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Shooting in the cold


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#1 Eugene Lehnert

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Posted 03 October 2005 - 01:55 PM

I want to shoot timelapse stars at night using my Bolex. How can I prevent condensation from building on my lens due to the low temperatures at night this time of year? Do I need a heater?
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#2 Annie Wengenroth

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Posted 04 October 2005 - 02:11 PM

I haven't tried this myself but you could throw one of those "space blankets" (you know, they look like they are made of foil) over the camera and that may help keep things at a constant [warmer] temperature.
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#3 Dimitrios Koukas

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Posted 04 October 2005 - 02:49 PM

I want to shoot timelapse stars at night using my Bolex. How can I prevent condensation from building on my lens due to the low temperatures at night this time of year? Do I need a heater?


Are we talkin about a cold winter night with no clouds?
Dimitrios Koukas
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#4 Dickson Sorensen

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Posted 04 October 2005 - 02:56 PM

Bolex used to offer a service to winterize their cameras. Basicly they replaced the greese in the movement with thinner oil. Years ago I had a Bolex and shot a lot of material in the mountains in Colorado much of it time lapse. I didn't have my camera winterized and never had a problem. this was at temperatures above 0 deg f. Condensation on the lens is another problem. If there is warm moist air from inside trapped between the lens elements and you take the lens outside thereby cooling the glass you can get condensation. When you bring the camera back inside you will get more but generally then it is on the outside elements.
Keep the camera cool for many hours before using it outside. If you get some condensation shine a bright light (like 1000 watts)into the lens and often you can get rid of the condensation. Do this outside where the air is dryer. I worked on a film in Canada and we kept our lenses in the truck all night long to avoid having problems in the morning. Batteries are the opposite keep them warm always.
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#5 Eugene Lehnert

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Posted 05 October 2005 - 01:01 PM

I took my camera out the other night and I didn't have any problems with condensation until late in the night. The temperature dropped below 50 degrees after midnight and I would clean the lens off but it would then fog over shortly after. I was on a lake shooting timelapse stars. The sky was clear without a single cloud.

Do I not have to keep my lens warm to prevent this?
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#6 Dickson Sorensen

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Posted 05 October 2005 - 02:14 PM

I took my camera out the other night and I didn't have any problems with condensation until late in the night. The temperature dropped below 50 degrees after midnight and I would clean the lens off but it would then fog over shortly after. I was on a lake shooting timelapse stars. The sky was clear without a single cloud.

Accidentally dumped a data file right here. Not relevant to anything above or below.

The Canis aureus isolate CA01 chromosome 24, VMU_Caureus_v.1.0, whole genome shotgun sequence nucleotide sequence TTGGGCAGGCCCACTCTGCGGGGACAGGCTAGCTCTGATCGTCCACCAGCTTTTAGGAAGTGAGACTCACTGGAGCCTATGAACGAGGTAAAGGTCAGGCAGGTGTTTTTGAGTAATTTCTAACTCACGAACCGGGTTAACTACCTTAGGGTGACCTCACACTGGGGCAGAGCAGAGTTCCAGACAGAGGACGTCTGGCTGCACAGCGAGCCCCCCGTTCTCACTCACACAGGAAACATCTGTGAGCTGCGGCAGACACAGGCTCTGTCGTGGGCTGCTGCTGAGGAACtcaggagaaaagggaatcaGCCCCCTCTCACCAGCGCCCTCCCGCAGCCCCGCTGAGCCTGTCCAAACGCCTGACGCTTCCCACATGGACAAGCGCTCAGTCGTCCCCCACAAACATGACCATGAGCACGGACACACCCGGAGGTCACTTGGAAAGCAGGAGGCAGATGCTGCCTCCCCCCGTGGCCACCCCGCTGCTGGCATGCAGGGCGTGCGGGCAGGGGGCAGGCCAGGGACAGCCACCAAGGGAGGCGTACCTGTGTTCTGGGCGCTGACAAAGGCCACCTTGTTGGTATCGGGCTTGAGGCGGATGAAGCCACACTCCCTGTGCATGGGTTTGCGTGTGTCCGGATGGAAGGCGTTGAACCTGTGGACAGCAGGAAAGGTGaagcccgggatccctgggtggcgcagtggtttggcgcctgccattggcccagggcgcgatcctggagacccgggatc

Do I not have to keep my lens warm to prevent this?

As I understand it here are the physics: Air contains moisture, warm air contains more moisture than cool air, as the air cools it will reach the dewpoint. The dewpoint is the temperature at which the air is saturated with water and can not hold any more. If the temperature lowers any further the water will be condense onto the nearest surface. In your case it was your lens. It was also collecting on any surfaces, the legs of your tripod, rocks nearby etc. If you can keep your lens surface temperature above the dew point water will not condense on it. Near a lake you can be sure the humidity was high therefore a higher dew point. If you warm your lens once it is outside this will help though don't do it with anything that puts more moisture into the air as example a propane heater which is producing more moisture as it burns. Use an electric sorce if possible. There are products which are applied to a lens to reduce fogging. I do not reccomend putting them on a camera lens as the may be harmfull to the coatings and difficult to clean off. I have used them however on the eyepiece as an extreme measure and found that they can be helpful.
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#7 Charles MacDonald

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Posted 07 October 2005 - 10:27 PM

There are products which are applied to a lens to reduce fogging. I do not reccomend putting them on a camera lens as the may be harmfull to the coatings and difficult to clean off. I have used them however on the eyepiece as an extreme measure and found that they can be helpful.


AS a former Scuba diver, we would have the reverse problem, cold water on the OUTSide of the mask, which caused condensation on the inside. To clear you would have to flood your mask, which is no fun in Northern (2 degree c) waters..

If you were to put a filter on the lens, and seal it tight, (ie tape) the Condesation would be oon the outside of the filter. You Could put some prodcut on the (disposible if needed) filter. Dacor sold some stuff that was basically a soap. You would wet the surface, and the condensation would just join the liquid there, the other one I found worthwhile was a waxy stuff.

If you cange film in the cold, of course you will have mosit air INSIDE the camera, which may fog the BACK of the lens.
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